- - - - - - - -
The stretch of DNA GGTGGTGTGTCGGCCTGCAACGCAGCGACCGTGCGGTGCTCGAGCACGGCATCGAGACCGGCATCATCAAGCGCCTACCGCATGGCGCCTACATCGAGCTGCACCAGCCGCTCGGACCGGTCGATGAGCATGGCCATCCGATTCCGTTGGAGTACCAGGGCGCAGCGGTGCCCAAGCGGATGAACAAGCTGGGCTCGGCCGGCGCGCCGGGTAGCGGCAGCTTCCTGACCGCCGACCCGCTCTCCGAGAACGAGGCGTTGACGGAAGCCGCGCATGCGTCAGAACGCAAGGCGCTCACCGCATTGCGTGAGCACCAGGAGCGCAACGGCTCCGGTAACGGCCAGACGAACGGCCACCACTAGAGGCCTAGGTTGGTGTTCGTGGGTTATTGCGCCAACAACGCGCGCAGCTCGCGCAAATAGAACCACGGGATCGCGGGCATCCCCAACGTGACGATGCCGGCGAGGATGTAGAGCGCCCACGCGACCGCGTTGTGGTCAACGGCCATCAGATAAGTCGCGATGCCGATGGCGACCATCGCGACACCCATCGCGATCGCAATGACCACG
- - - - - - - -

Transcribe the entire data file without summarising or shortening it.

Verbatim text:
The stretch of DNA GGTGGTGTGTCGGCCTGCAACGCAGCGACCGTGCGGTGCTCGAGCACGGCATCGAGACCGGCATCATCAAGCGCCTACCGCATGGCGCCTACATCGAGCTGCACCAGCCGCTCGGACCGGTCGATGAGCATGGCCATCCGATTCCGTTGGAGTACCAGGGCGCAGCGGTGCCCAAGCGGATGAACAAGCTGGGCTCGGCCGGCGCGCCGGGTAGCGGCAGCTTCCTGACCGCCGACCCGCTCTCCGAGAACGAGGCGTTGACGGAAGCCGCGCATGCGTCAGAACGCAAGGCGCTCACCGCATTGCGTGAGCACCAGGAGCGCAACGGCTCCGGTAACGGCCAGACGAACGGCCACCACTAGAGGCCTAGGTTGGTGTTCGTGGGTTATTGCGCCAACAACGCGCGCAGCTCGCGCAAATAGAACCACGGGATCGCGGGCATCCCCAACGTGACGATGCCGGCGAGGATGTAGAGCGCCCACGCGACCGCGTTGTGGTCAACGGCCATCAGATAAGTCGCGATGCCGATGGCGACCATCGCGACACCCATCGCGATCGCAATGACCACG